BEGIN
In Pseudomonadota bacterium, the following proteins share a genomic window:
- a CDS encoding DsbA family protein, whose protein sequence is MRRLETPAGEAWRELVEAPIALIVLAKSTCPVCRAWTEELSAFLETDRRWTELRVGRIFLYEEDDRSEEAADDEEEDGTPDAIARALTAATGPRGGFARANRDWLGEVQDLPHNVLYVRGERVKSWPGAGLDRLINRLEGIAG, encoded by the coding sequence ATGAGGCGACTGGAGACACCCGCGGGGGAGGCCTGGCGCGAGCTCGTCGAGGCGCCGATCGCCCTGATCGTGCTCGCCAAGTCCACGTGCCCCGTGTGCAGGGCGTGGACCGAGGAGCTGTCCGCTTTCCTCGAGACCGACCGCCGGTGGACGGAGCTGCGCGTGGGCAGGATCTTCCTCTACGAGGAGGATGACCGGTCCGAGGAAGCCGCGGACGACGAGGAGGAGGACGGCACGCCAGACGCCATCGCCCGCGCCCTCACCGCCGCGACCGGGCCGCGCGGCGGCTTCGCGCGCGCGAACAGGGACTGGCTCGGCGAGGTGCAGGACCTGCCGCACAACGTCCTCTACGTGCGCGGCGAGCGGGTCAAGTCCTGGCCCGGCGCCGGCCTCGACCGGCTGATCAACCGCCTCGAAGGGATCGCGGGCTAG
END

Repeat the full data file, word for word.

In Pseudomonadota bacterium, the following proteins share a genomic window:
- a CDS encoding DsbA family protein, whose protein sequence is MRRLETPAGEAWRELVEAPIALIVLAKSTCPVCRAWTEELSAFLETDRRWTELRVGRIFLYEEDDRSEEAADDEEEDGTPDAIARALTAATGPRGGFARANRDWLGEVQDLPHNVLYVRGERVKSWPGAGLDRLINRLEGIAG, encoded by the coding sequence ATGAGGCGACTGGAGACACCCGCGGGGGAGGCCTGGCGCGAGCTCGTCGAGGCGCCGATCGCCCTGATCGTGCTCGCCAAGTCCACGTGCCCCGTGTGCAGGGCGTGGACCGAGGAGCTGTCCGCTTTCCTCGAGACCGACCGCCGGTGGACGGAGCTGCGCGTGGGCAGGATCTTCCTCTACGAGGAGGATGACCGGTCCGAGGAAGCCGCGGACGACGAGGAGGAGGACGGCACGCCAGACGCCATCGCCCGCGCCCTCACCGCCGCGACCGGGCCGCGCGGCGGCTTCGCGCGCGCGAACAGGGACTGGCTCGGCGAGGTGCAGGACCTGCCGCACAACGTCCTCTACGTGCGCGGCGAGCGGGTCAAGTCCTGGCCCGGCGCCGGCCTCGACCGGCTGATCAACCGCCTCGAAGGGATCGCGGGCTAG